Megablitz at RMCS Shrivenham Concludes
The Air Umpire has to use some SMART Chits and is Very Unhappy
Day 2 Continued
By 1400hrs on day two, a large air battle had developed over the Axis northern flank in support of LI Armeekorps (19PzDiv and 23PzDiv). Ground troops were briefly diverted by the impressive sight of the airmen wheeling in the sky, but causing little mutual damage. Five squadrons were involved in total, three VVS and two Luftwaffe.
Dusk saw a final late Romanian Airforce attack on the northern river crossings by 8 GD of 27 Army, which were making steady progress against desperate German infantry counterattacks. The ground crew at North slept fitfully and began loading what limited transport they possessed in anticipation of a withdrawal (Translation : Tim ran out of boot space in his car for Axis ground crews, so I was busily fabricating Masking tape tents to represent SPs on the airstrip).
The Soviet Air Liaison Officer lodged a formal complaint with Stavka at having to divert his only PVO regiment of 85mm air defence artillery to defend Comrade General Wallmanski’s army group headquarters against the whole might of a German panzer korps. Wallmanski claimed that the swing north of the enemy away from his headquarters was due to his resolute defence and the inevitibility of history! The Air Umpire was seen to put on his unhappy face when he had to place SMART chits on his ground support. This was altogether too close and personal for troops used to sleeping in tents with proper sheets at night!
Below, we can see LI Armeekorps advancing east. They appear unpeturbed by returning Soviet VVS aircraft returning from raids on KHARKOV, the results of which can be seen later.
Planned Soviet air attacks on large concentrations of army level artillery had to be abandoned due to the limited remaining capacity at North(1). Things rapidly went downhill as this airstrip was overrun in turn and the surviving fighters spent the day re-establishing themselves at airfields further to the east. The picture below shows Centre(2) being overrun, with fleeing ground support from South(3) heading north visible at the bottom of the picture
As air umpire, I can confidently state that any photo which includes enemy tanks within touching distance of a friendly airstrip, demonstrates clearly that someone’s plan has gone severely wrong. The blocking cavalry were of little comfort to the airmen.
The Romanians were likewise having similar troubles at North. The lighter, nimbler single-engined squadrons were successful in managing to disperse to airstrips further south, but the sole Ju 88 squadron, standing in for the Potez 63 B 2s and Bloch 210s of Regt 2, was caught on the ground and destroyed. Generals Moutski and Agerov seemed quite cheerful at this point, even though their headquarters had been hit by the fleeing fighters as they dispersed!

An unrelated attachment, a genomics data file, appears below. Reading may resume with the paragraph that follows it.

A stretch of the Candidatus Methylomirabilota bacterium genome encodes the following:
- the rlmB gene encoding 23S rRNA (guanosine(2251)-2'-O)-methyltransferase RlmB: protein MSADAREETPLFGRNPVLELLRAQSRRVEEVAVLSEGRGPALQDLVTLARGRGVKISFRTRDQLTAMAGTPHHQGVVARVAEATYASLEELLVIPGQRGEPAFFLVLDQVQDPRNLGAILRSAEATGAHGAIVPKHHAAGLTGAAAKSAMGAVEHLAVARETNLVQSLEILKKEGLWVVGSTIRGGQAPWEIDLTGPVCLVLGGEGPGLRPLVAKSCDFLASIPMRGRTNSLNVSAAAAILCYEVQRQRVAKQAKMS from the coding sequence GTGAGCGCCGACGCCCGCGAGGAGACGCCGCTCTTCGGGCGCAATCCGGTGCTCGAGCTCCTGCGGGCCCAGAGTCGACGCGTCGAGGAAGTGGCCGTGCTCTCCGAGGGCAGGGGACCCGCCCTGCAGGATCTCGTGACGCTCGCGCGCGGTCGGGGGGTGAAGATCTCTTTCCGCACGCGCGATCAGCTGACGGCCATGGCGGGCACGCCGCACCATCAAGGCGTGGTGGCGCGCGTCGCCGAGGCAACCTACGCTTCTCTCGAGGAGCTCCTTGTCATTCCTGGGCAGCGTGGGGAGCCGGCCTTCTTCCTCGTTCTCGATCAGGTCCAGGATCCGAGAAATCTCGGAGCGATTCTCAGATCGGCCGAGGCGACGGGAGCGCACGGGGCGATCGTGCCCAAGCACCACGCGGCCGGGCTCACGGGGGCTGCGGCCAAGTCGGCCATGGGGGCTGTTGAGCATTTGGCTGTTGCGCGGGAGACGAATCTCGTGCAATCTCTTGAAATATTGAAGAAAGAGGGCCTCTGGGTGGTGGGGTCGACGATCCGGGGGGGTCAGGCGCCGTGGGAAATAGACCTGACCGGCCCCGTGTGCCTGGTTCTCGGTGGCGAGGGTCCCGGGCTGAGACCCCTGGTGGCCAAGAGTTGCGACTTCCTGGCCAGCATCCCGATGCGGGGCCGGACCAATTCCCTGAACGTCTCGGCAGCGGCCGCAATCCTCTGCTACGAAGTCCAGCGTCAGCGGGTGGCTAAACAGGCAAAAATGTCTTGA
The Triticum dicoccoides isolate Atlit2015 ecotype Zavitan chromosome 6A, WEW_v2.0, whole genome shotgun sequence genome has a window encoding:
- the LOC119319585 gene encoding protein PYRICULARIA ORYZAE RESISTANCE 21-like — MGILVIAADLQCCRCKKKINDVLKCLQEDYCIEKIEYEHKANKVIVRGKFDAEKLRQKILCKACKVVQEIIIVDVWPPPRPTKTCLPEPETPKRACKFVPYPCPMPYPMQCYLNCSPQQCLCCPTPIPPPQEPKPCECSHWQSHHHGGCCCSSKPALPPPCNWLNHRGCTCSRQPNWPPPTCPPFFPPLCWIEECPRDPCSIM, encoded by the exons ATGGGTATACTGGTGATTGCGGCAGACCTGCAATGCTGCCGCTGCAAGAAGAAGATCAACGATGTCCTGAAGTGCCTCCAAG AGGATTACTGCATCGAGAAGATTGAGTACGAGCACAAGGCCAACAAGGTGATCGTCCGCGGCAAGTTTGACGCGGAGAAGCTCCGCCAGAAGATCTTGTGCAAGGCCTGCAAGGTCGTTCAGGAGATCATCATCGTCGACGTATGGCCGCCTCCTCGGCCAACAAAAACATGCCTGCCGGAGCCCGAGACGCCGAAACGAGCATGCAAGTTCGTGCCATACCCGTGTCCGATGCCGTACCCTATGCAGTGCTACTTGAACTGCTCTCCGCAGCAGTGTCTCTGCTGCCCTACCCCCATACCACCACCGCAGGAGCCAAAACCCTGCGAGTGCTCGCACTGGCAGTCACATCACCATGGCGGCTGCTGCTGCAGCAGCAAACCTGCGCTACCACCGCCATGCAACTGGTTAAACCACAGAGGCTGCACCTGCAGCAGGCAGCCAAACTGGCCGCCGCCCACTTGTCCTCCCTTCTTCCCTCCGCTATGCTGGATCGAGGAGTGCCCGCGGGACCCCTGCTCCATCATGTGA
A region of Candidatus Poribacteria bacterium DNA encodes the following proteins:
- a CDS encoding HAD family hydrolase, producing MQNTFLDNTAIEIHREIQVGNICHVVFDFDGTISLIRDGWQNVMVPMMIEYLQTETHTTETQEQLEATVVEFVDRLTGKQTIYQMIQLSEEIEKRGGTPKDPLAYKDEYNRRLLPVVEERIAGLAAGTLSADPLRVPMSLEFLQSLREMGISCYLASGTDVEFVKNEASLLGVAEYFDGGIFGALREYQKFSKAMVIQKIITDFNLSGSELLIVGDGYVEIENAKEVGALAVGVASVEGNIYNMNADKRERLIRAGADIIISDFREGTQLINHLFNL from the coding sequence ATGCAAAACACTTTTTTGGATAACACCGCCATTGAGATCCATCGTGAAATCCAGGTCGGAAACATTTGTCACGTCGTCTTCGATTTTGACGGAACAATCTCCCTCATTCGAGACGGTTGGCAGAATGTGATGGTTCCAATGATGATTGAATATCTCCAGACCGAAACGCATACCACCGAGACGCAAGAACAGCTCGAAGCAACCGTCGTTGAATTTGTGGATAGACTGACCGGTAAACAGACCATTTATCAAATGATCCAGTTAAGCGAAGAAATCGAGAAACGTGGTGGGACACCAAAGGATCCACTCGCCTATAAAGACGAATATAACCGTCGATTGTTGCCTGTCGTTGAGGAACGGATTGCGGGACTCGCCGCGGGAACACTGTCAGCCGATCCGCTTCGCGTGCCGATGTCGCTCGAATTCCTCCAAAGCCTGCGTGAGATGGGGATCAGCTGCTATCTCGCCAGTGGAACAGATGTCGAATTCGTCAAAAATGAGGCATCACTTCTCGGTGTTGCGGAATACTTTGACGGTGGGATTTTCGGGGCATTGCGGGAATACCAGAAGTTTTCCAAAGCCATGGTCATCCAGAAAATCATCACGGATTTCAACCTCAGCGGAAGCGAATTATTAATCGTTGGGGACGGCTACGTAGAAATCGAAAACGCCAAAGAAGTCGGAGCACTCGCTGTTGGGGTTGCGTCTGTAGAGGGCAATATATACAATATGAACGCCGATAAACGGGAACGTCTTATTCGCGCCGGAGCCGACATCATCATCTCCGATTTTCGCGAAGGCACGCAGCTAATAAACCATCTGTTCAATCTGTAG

After Action Thoughts
It proved relatively easy for a single air umpire to cope with a game of this scale. I found early on that the umpire’s role was really that of a Plumpire, or player-umpire. It was easy to be dispassionate about the fate of the individual air squadrons and to avoid being partizan because combat for the most part simply consisted of handing dice to the player being attacked for him to roll. I would have been therefore blissfully ignorant for the most part of the damage caused had I just been a player. Because of the umpire role, I did need to know the effect of the attacks, in order to be able to give a judiciously moderated report back to the respective high commands.
Early on, the high level commanders were definitely suffering from information and decision overload. I felt that Comrade General Walmanski had a better grip of the situation initially and was delegating to his experienced army commanders, who were driving the divisional commanders in fine Red Army style.
Once the battle developed and the Romanian allies evaporated, General Rapier began to look happier. This may have been because his Panzerkorps was ripping through the Soviet rear areas. As mentioned previously, his loss of a substantial part of his railhead and the imminent arrival of 8 GD on his line of communication would have caused significant difficulties. The jury remains out on the question of whether this would have prevented him destroying 28 Army before his own supply line ran out or his own army headquarters in KHARKOV was overrun by 38 Reserve Army. Either way it would have been a close-run thing.
What was plainly clear though was that forward airstrips need to be mobile, well defended, or both. The Wehrmacht approach of casting Aufklaerungskompanies behind the lines caused as much damage as 8 GD‘s approach of heading west in full strength with lots of tanks. (Where does a tank park? Anywhere it wants!)
There was less air-to-air combat than I thought there would have been, mostly due to both commander’s focus on supporting their own ground forces or attacking distinct geographical targets. On a smaller battlefield with more air assets, that might not have been the case. During the whole battle, only one Luftwaffe air squadron was destroyed by ground to air fire, although on both sides, more attacks were driven off than that, by AA or fighter cover.
In summary, this was an excellent day. Thanks are due to Tim Gow for putting the game on, to Tom Mouat for making the venue available, and for Kiera for providing an excellent lunch containing three of the four main wargamers’ food groups : Pie, Chips, Beer and Garnish (anything green that isn’t pie or chips). The jelly was a touch of pure genuis!